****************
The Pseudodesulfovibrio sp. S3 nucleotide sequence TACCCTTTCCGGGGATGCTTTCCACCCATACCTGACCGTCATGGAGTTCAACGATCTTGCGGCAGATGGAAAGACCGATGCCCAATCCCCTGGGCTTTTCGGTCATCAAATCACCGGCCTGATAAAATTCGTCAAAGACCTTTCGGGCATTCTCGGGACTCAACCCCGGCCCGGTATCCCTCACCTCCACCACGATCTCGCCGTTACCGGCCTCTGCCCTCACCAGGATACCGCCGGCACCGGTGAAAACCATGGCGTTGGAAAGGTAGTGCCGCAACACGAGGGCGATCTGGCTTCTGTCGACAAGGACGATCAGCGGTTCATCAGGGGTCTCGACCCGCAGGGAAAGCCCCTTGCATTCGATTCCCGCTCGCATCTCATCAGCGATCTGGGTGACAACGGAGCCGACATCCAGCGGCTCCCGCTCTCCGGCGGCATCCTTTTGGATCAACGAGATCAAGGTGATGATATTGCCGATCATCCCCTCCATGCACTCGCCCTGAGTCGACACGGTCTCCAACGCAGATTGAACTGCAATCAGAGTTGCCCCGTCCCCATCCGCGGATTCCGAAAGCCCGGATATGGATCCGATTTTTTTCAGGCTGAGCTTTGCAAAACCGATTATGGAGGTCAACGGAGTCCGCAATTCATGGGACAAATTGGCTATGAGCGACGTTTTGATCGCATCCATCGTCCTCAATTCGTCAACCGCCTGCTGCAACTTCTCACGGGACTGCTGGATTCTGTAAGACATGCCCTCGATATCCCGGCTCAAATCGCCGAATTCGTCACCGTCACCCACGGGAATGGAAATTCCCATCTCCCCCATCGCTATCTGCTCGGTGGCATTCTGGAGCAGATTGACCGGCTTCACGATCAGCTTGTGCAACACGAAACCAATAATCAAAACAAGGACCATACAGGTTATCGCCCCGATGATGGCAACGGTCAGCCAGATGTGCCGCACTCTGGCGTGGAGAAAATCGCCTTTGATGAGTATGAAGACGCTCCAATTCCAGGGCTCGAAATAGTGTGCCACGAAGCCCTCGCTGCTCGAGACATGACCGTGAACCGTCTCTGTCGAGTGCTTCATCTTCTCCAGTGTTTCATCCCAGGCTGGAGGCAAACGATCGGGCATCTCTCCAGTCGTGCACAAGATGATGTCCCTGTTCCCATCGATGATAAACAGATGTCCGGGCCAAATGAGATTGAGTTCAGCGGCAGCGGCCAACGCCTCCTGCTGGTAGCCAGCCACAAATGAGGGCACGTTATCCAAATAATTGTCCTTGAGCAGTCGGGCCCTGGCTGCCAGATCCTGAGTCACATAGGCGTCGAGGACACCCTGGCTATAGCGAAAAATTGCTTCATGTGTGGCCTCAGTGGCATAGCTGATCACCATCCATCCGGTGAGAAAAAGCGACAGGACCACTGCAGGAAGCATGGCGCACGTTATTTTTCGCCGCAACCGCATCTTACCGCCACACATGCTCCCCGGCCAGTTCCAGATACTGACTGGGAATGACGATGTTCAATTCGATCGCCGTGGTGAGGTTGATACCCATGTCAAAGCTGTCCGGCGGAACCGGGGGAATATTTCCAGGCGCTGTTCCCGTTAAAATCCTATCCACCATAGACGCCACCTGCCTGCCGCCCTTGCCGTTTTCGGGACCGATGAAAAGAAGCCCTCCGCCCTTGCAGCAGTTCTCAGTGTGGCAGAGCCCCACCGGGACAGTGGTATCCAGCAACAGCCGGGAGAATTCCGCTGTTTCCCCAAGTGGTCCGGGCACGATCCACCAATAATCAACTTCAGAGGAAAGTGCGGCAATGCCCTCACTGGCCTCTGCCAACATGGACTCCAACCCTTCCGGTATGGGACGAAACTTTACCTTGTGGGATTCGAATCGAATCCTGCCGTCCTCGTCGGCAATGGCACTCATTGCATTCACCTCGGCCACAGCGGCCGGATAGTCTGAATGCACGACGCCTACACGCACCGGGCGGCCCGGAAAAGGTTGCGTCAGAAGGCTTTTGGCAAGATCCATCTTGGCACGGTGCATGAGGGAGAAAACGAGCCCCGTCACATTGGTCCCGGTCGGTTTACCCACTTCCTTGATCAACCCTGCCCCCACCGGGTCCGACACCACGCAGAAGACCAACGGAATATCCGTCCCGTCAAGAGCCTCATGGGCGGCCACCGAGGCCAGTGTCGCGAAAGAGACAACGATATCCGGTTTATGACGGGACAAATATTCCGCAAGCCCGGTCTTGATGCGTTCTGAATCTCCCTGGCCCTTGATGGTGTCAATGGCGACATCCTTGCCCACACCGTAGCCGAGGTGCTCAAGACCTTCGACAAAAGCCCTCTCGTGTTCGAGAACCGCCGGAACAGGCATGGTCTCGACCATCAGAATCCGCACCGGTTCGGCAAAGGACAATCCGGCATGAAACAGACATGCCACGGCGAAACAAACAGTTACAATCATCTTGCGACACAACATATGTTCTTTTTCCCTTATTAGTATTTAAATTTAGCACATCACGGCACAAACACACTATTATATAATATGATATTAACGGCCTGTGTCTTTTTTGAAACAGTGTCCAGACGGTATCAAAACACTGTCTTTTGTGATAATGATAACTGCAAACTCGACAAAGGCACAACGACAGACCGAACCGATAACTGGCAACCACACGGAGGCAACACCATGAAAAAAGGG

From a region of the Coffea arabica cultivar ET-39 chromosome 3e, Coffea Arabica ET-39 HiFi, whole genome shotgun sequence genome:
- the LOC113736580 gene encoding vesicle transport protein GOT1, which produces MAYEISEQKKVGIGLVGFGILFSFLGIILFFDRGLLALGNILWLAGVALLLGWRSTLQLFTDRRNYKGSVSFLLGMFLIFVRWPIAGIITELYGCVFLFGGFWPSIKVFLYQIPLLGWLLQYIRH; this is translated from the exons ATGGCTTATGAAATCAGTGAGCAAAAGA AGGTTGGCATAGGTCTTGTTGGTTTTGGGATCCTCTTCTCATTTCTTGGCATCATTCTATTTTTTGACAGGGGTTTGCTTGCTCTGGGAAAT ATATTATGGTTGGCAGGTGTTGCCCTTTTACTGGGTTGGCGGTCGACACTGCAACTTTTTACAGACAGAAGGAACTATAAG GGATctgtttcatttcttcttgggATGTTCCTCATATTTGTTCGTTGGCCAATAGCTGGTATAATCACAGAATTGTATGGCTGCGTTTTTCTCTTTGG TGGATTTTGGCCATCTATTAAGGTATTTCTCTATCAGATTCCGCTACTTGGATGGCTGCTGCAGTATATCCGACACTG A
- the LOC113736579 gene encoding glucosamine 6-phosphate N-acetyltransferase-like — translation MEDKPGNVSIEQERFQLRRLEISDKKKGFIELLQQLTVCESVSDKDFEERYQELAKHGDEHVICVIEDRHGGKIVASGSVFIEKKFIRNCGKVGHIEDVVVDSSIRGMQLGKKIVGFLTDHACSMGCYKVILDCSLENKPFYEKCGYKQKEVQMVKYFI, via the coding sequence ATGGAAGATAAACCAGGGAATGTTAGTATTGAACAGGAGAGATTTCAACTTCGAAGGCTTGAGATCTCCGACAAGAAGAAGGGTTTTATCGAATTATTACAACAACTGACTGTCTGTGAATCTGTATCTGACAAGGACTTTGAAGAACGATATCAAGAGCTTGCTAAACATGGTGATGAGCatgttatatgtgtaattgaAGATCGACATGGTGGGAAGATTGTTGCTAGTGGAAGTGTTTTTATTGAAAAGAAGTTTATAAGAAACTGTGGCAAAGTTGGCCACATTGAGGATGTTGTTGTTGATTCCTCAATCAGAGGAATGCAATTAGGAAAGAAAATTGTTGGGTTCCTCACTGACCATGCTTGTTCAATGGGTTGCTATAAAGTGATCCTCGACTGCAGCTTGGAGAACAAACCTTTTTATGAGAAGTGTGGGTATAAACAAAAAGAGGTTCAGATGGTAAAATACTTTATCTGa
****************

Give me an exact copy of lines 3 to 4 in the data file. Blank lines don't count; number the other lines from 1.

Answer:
- the LOC113736580 gene encoding vesicle transport protein GOT1, which produces MAYEISEQKKVGIGLVGFGILFSFLGIILFFDRGLLALGNILWLAGVALLLGWRSTLQLFTDRRNYKGSVSFLLGMFLIFVRWPIAGIITELYGCVFLFGGFWPSIKVFLYQIPLLGWLLQYIRH; this is translated from the exons ATGGCTTATGAAATCAGTGAGCAAAAGA AGGTTGGCATAGGTCTTGTTGGTTTTGGGATCCTCTTCTCATTTCTTGGCATCATTCTATTTTTTGACAGGGGTTTGCTTGCTCTGGGAAAT ATATTATGGTTGGCAGGTGTTGCCCTTTTACTGGGTTGGCGGTCGACACTGCAACTTTTTACAGACAGAAGGAACTATAAG GGATctgtttcatttcttcttgggATGTTCCTCATATTTGTTCGTTGGCCAATAGCTGGTATAATCACAGAATTGTATGGCTGCGTTTTTCTCTTTGG TGGATTTTGGCCATCTATTAAGGTATTTCTCTATCAGATTCCGCTACTTGGATGGCTGCTGCAGTATATCCGACACTG A
- the LOC113736579 gene encoding glucosamine 6-phosphate N-acetyltransferase-like — translation MEDKPGNVSIEQERFQLRRLEISDKKKGFIELLQQLTVCESVSDKDFEERYQELAKHGDEHVICVIEDRHGGKIVASGSVFIEKKFIRNCGKVGHIEDVVVDSSIRGMQLGKKIVGFLTDHACSMGCYKVILDCSLENKPFYEKCGYKQKEVQMVKYFI, via the coding sequence ATGGAAGATAAACCAGGGAATGTTAGTATTGAACAGGAGAGATTTCAACTTCGAAGGCTTGAGATCTCCGACAAGAAGAAGGGTTTTATCGAATTATTACAACAACTGACTGTCTGTGAATCTGTATCTGACAAGGACTTTGAAGAACGATATCAAGAGCTTGCTAAACATGGTGATGAGCatgttatatgtgtaattgaAGATCGACATGGTGGGAAGATTGTTGCTAGTGGAAGTGTTTTTATTGAAAAGAAGTTTATAAGAAACTGTGGCAAAGTTGGCCACATTGAGGATGTTGTTGTTGATTCCTCAATCAGAGGAATGCAATTAGGAAAGAAAATTGTTGGGTTCCTCACTGACCATGCTTGTTCAATGGGTTGCTATAAAGTGATCCTCGACTGCAGCTTGGAGAACAAACCTTTTTATGAGAAGTGTGGGTATAAACAAAAAGAGGTTCAGATGGTAAAATACTTTATCTGa